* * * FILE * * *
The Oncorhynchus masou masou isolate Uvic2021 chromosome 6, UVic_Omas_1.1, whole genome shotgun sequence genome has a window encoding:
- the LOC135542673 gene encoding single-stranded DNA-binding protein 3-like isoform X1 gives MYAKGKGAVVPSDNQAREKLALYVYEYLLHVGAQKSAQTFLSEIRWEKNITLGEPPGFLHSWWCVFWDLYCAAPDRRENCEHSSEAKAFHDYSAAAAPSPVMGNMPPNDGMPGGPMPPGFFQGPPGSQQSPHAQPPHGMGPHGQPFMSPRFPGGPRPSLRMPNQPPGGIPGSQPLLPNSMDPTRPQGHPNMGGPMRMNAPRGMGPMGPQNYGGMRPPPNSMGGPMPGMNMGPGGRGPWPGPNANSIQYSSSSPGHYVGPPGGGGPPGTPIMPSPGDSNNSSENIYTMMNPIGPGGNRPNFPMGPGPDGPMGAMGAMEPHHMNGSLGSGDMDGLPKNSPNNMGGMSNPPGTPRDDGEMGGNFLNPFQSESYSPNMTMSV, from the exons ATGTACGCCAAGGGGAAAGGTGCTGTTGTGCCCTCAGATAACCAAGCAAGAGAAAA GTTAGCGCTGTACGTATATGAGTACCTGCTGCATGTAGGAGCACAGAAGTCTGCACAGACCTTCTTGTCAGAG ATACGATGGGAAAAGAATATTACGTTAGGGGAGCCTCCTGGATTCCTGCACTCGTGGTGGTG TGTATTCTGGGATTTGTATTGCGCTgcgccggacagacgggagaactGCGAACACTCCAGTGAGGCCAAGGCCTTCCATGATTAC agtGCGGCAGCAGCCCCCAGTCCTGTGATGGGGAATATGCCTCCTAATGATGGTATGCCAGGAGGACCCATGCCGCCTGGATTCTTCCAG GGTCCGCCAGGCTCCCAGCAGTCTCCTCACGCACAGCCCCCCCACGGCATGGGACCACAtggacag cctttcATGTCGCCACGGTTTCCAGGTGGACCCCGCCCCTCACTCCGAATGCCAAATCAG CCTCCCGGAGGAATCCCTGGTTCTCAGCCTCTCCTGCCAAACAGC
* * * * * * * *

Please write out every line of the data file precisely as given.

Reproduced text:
The Oncorhynchus masou masou isolate Uvic2021 chromosome 6, UVic_Omas_1.1, whole genome shotgun sequence genome has a window encoding:
- the LOC135542673 gene encoding single-stranded DNA-binding protein 3-like isoform X1 gives MYAKGKGAVVPSDNQAREKLALYVYEYLLHVGAQKSAQTFLSEIRWEKNITLGEPPGFLHSWWCVFWDLYCAAPDRRENCEHSSEAKAFHDYSAAAAPSPVMGNMPPNDGMPGGPMPPGFFQGPPGSQQSPHAQPPHGMGPHGQPFMSPRFPGGPRPSLRMPNQPPGGIPGSQPLLPNSMDPTRPQGHPNMGGPMRMNAPRGMGPMGPQNYGGMRPPPNSMGGPMPGMNMGPGGRGPWPGPNANSIQYSSSSPGHYVGPPGGGGPPGTPIMPSPGDSNNSSENIYTMMNPIGPGGNRPNFPMGPGPDGPMGAMGAMEPHHMNGSLGSGDMDGLPKNSPNNMGGMSNPPGTPRDDGEMGGNFLNPFQSESYSPNMTMSV, from the exons ATGTACGCCAAGGGGAAAGGTGCTGTTGTGCCCTCAGATAACCAAGCAAGAGAAAA GTTAGCGCTGTACGTATATGAGTACCTGCTGCATGTAGGAGCACAGAAGTCTGCACAGACCTTCTTGTCAGAG ATACGATGGGAAAAGAATATTACGTTAGGGGAGCCTCCTGGATTCCTGCACTCGTGGTGGTG TGTATTCTGGGATTTGTATTGCGCTgcgccggacagacgggagaactGCGAACACTCCAGTGAGGCCAAGGCCTTCCATGATTAC agtGCGGCAGCAGCCCCCAGTCCTGTGATGGGGAATATGCCTCCTAATGATGGTATGCCAGGAGGACCCATGCCGCCTGGATTCTTCCAG GGTCCGCCAGGCTCCCAGCAGTCTCCTCACGCACAGCCCCCCCACGGCATGGGACCACAtggacag cctttcATGTCGCCACGGTTTCCAGGTGGACCCCGCCCCTCACTCCGAATGCCAAATCAG CCTCCCGGAGGAATCCCTGGTTCTCAGCCTCTCCTGCCAAACAGC